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Learn how to make your garden 'pop'

Horticulturist Ryan Deering explains some planting basics during a UC Davis Arboretum tour. He'll lead the next "Learn & Shop" event, focusing on how to achieve garden impact. (Photo: UC Davis Arboretum)
Arboretum offers quick course in use of shape, texture

What makes a landscape “pop”? Contrast.

That’s easier said than done. Contrast in the garden blends different plants with various growing traits – tall, short, round, angular, spiky, soft, etc. -- in a way that shows them off to their best advantage.

With the right balance, that contrast also pleases people by adding visual interest to a garden year round.

How do you achieve that balance? Learn from the experts at the UC Davis Arboretum in a special class, “Shape and Texture for Garden Impact,” set for 10 a.m. Feb. 13 at the Arboretum Teaching Nursery.

This two-hour course is only open to Friends of the UC Davis Arboretum and Public Gardens. Fortunately, attendees can sign up for membership at the same time as registration for the class – and get a $10 free plant coupon as a bonus.

That coupon will come in handy immediately. This is one of the arboretum’s “Learn & Shop” events. At the end of the class, attendees enjoy a private sale at the arboretum’s nursery and their choice of thousands of water-wise plants.

Staff horticulturist Ryan Deering will lead the class on a guided walking tour through the arboretum’s West End gardens to show how a variety of plants makes the greatest visual impact. He’ll offer his suggestions of different plants for various garden situations as well as some of his favorite pairings.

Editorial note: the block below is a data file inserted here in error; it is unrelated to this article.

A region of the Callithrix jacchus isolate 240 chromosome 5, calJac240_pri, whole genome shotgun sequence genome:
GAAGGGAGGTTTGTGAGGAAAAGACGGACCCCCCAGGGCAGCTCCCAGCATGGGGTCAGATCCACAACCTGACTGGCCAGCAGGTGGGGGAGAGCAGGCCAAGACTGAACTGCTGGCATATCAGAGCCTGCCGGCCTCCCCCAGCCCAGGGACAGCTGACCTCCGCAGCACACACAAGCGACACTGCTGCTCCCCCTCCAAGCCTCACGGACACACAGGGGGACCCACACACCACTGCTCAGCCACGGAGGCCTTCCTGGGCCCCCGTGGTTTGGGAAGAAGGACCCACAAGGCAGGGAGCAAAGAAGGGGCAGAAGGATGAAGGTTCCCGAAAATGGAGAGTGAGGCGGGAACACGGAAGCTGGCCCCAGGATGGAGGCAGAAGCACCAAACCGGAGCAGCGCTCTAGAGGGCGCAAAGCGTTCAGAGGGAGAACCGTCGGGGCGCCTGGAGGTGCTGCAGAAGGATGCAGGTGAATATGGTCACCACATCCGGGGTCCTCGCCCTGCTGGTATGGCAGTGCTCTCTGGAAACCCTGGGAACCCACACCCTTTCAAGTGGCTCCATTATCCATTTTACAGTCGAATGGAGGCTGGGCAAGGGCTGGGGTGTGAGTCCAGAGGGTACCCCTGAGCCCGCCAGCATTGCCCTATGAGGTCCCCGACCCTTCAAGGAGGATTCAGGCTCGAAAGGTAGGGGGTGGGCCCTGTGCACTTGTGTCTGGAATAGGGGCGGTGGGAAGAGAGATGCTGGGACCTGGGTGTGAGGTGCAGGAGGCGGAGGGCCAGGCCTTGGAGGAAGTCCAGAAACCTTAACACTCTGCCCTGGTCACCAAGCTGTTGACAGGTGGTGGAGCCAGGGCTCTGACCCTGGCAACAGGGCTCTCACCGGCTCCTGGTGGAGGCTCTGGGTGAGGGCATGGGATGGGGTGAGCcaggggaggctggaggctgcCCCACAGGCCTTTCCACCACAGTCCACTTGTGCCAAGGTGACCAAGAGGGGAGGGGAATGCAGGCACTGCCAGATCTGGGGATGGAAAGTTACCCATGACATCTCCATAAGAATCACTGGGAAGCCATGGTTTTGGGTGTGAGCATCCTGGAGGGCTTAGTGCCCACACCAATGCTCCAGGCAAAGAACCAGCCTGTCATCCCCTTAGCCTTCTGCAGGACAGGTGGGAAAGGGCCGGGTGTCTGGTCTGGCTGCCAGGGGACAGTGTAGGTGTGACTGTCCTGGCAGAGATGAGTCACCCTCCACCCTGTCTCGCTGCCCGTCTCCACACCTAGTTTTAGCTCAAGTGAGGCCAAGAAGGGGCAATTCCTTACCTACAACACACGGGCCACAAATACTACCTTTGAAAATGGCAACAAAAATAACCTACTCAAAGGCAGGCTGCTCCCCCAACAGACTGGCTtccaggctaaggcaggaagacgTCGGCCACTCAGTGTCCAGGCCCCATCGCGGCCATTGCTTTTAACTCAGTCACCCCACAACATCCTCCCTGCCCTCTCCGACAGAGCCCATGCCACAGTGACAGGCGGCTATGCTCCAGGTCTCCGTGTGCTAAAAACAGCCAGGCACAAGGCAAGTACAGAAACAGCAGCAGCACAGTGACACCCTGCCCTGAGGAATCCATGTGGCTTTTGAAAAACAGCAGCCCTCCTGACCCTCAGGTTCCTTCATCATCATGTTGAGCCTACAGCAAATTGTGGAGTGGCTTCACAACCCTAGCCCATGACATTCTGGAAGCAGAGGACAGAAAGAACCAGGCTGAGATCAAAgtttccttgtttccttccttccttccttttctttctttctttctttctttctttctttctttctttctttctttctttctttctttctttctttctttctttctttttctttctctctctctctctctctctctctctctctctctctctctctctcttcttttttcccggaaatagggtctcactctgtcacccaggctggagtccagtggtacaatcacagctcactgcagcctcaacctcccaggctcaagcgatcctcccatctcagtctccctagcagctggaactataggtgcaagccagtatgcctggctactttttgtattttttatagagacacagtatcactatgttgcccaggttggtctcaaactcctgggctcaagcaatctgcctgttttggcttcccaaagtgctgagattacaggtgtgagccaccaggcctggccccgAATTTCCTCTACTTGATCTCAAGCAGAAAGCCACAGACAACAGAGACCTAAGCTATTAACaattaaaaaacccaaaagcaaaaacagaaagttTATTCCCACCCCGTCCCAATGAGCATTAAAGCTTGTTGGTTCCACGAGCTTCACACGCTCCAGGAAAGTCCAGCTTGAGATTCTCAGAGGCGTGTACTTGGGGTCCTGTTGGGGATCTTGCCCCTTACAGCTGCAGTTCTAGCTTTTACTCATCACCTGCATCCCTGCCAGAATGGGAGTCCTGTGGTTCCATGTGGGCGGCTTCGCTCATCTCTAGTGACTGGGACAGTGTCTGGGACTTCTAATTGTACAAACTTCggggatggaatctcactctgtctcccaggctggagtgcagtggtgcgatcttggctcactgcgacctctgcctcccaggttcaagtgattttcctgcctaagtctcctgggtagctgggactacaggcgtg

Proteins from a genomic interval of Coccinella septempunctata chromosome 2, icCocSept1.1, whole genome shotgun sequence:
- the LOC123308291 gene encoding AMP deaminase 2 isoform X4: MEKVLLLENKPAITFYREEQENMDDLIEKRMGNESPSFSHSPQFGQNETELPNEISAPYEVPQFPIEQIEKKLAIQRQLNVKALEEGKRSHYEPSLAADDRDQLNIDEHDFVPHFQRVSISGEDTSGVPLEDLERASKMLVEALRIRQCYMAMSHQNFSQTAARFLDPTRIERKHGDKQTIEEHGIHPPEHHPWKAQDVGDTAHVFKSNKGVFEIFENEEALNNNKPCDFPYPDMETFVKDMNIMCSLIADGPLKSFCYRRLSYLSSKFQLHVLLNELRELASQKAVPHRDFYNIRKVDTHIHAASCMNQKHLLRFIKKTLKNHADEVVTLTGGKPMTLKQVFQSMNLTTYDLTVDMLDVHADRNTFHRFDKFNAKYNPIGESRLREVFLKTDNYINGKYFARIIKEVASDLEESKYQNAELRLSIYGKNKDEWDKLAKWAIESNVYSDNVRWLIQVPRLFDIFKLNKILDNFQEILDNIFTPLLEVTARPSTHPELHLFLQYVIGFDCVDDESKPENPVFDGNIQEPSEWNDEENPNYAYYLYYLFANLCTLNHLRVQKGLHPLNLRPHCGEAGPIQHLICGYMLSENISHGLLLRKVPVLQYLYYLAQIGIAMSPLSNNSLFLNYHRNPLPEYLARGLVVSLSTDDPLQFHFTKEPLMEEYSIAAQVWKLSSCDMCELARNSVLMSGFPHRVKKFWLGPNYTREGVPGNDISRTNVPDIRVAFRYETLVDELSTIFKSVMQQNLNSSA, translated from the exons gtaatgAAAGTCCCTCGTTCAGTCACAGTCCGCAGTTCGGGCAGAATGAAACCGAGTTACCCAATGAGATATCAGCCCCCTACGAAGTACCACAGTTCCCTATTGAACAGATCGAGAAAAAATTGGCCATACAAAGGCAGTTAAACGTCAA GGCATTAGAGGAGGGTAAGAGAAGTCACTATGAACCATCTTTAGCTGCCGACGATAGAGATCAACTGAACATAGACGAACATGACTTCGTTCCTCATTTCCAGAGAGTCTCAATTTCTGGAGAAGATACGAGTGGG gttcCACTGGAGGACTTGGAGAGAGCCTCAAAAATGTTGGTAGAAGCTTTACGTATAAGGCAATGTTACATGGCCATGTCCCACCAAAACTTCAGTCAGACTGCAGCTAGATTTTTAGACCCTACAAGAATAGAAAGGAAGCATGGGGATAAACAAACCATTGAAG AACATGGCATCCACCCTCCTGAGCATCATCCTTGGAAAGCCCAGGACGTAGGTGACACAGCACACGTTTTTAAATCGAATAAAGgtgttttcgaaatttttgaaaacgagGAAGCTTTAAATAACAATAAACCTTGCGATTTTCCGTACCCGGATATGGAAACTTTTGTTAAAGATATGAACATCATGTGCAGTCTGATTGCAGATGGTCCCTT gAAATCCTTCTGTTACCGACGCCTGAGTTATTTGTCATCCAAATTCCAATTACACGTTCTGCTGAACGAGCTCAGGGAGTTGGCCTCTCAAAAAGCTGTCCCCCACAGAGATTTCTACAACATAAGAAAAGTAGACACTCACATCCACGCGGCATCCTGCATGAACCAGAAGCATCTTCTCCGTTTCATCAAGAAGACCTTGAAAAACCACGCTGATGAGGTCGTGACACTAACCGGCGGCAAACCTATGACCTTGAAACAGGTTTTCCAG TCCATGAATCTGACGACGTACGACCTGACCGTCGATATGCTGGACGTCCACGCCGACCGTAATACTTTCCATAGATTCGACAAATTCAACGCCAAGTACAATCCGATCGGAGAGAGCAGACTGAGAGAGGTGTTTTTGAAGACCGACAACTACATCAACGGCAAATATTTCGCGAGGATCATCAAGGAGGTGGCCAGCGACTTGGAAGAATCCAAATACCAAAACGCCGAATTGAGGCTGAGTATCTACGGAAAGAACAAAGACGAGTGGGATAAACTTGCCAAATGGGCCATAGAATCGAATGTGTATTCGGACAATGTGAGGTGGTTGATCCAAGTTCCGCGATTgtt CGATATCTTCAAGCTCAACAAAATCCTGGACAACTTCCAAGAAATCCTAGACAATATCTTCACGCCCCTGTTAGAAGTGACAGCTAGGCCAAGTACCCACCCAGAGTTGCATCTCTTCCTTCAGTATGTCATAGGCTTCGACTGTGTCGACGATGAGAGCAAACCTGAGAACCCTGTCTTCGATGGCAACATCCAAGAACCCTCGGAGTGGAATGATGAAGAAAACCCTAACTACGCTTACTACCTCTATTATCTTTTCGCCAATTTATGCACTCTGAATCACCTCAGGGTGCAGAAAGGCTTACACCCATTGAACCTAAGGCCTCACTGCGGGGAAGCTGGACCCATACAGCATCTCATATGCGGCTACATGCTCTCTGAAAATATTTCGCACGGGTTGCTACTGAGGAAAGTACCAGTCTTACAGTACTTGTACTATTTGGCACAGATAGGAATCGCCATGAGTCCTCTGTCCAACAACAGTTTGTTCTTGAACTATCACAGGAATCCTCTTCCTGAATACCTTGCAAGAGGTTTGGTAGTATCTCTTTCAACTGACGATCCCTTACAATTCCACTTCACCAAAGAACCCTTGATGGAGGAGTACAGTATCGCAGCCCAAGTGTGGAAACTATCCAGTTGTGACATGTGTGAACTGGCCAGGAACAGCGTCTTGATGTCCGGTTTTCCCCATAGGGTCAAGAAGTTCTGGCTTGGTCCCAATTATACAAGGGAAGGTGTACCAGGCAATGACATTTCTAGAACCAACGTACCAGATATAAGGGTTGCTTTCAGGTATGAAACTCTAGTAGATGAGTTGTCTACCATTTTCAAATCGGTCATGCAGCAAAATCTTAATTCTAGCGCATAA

Then, it’s back to the nursery for a chance to take home some of those unusual plants featured on the tour and browse without a crowd.

Registration is open now and the class is expected to sell out quickly. Fee is $24 for Friends, $36 with a reserved parking space in the nursery’s lot. Additional parking ($9) is available in the campus lots.

The Arboretum Teaching Nursery is located on Garrod Drive near the small animal veterinary hospital. For more details and registration: .

- Debbie Arrington


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Dig In: Garden Checklist

For week of June 4:

Because of the comfortable weather, it’s not too late to set out tomato and pepper seedlings as well as squash and melon plants. They’ll appreciate this not-too-hot weather. Just remember to water.

* From seed, plant corn, pumpkins, radishes, melons, squash and sunflowers.

* Plant basil to go with your tomatoes.

* Transplant summer annuals such as petunias, marigolds and zinnias.

* It’s also a good time to transplant perennial flowers including astilbe, columbine, coneflowers, coreopsis, dahlias, rudbeckia, salvia and verbena.

* Let the grass grow longer. Set the mower blades high to reduce stress on your lawn during summer heat. To cut down on evaporation, water your lawn deeply during the wee hours of the morning, between 2 and 8 a.m.

* Tie up vines and stake tall plants such as gladiolus and lilies. That gives their heavy flowers some support.

* Dig and divide crowded bulbs after the tops have died down.

* Feed summer flowers with a slow-release fertilizer.

* Mulch, mulch, mulch! This “blanket” keeps moisture in the soil longer and helps your plants cope during hot weather.

* Thin grapes on the vine for bigger, better clusters later this summer.

* Cut back fruit-bearing canes on berries.

* Feed camellias, azaleas and other acid-loving plants.

* Trim off dead flowers from rose bushes to keep them blooming through the summer. Roses also benefit from deep watering and feeding now. A top dressing of aged compost will keep them happy. It feeds as well as keeps roots moist.

* Pinch back chrysanthemums for bushier plants with many more flowers in September.

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